The NWSL rolled out their broadcast deal with A+E Networks and Lifetime with full bells and whistles, but since then…radio silence. When it comes to the streaming component of the NWSL’s broadcast deal, there are a lot of questions and very few answers. However, the clubs have informed their broadcast teams their services will no longer be needed as it becomes increasingly clear a majority of the Lifetime broadcasts will originate from a central studio.
When I think about the idea of in-studio announcers, one word strikingly comes to mind: disconnect. Disconnect between the fans, the broadcast team, the players and the game.
First and foremost, there will be a disconnect between the fans and the game by way of announcers who are watching the same game as the viewers, sans front row seat to the action. A key component that announcers bring to the game-viewing experience is expert analysis on game play. This very well may be overlooked in this scenario. If announcers are seeing the game in the same way the viewers are, they are seeing it unfold at the same exact time that we are. What can they add from an analysis standpoint that we can’t already see? By watching on monitors, their game analysis may be hindered. They might not be seeing the full field at once, or even worse, they may miss things happening “off camera.” Did we miss the build up of a play? What about a coach telling a sub to start warming up on the sideline? Or that crazy fan who started a chant that’s bringing the far side of the stadium to its feet?
There are so many things that happen inside a stadium, and the announcer typically is the link between that and the viewer at home. Announcers have the ability to help viewers feel like they are really there by adding color to the game itself, outside of where the ball is at a moment in time. By commenting on the crowd atmosphere, sideline activity and most importantly, play build up and off-ball movement, viewers are drawn into a game atmosphere that is both entertaining and sophisticated. So many factors that are fundamental components of the game might be missed with regular in-studio broadcasting crews.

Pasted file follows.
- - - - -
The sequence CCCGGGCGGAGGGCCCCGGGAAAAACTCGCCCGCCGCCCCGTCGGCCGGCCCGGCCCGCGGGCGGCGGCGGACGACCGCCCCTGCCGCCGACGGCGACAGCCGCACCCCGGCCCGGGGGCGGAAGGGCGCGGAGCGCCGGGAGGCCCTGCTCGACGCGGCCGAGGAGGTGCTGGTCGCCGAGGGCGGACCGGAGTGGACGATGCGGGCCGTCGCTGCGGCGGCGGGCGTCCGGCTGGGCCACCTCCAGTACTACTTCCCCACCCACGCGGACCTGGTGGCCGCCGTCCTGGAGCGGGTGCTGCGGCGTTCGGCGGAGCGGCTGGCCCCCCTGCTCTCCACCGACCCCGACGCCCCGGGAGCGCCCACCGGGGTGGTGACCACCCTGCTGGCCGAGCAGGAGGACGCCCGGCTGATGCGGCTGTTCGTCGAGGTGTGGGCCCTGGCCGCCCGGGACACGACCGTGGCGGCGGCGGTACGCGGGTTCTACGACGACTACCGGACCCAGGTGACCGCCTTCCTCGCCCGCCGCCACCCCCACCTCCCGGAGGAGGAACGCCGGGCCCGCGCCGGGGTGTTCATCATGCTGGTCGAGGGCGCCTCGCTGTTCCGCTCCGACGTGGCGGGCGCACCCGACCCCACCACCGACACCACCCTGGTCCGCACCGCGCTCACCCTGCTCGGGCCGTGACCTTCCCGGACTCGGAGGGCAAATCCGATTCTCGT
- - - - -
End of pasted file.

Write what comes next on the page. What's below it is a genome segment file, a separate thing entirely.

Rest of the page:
In addition to disconnect between the fans and many important aspects of the game, another apparent disconnect persists, this time between the broadcast team and the players and coaches (and then inadvertently the fans, too). Announcers sometimes wear a few hats during live games–from game-caller to game-analyst to storyteller. They form relationships with the teams, coaches, players and the viewers. To harp on the storyteller job description, announcers are able to give viewers information they may not have been able to get anywhere else. This builds trust between the fan and the broadcast team as they appear to be not only experts on analysis of the game, but also on the stories and people behind the action.
Historically, in-studio broadcasters have not been well-received by viewers. It may be accepted for larger events like international soccer (Champions League or World Cup) where it’s a bit more commonplace. But, there’s been plenty of backlash as well. Awful Announcing has documented the poor reaction of viewers on Twitter to college basketball games on ESPN and Fox that have in-studio announcers–rooted in the notion that the game is being diminished by having announcers call it from a studio rather than on-site.
Right now, I don’t think this is the right move for the NWSL. Yes, it’s likely cheaper for the league to use this studio as their home base for broadcasts across the country. Yes, it gives the league more control over the quality of the commentary and broadcast of the game by introducing a new standardized studio. And yes, this is a step in the right direction and maybe a good starting point. But, in a year when accessibility to content for fans will be greater than ever, it’s so important to put the best product possible out there. And that means having broadcasters that are on-site. In-studio announcers take away from the authenticity of the broadcast–the thrill, excitement, expert analysis, key insights and raw nature of a live soccer game should be portrayed to fans as such, especially when the league is still trying to grow its fan base.
Editor’s note: The Equalizer’s managing editor Dan Lauletta was a Sky Blue analyst the last two seasons and was relieved of those duties last month. This story was not subject to Dan’s approval.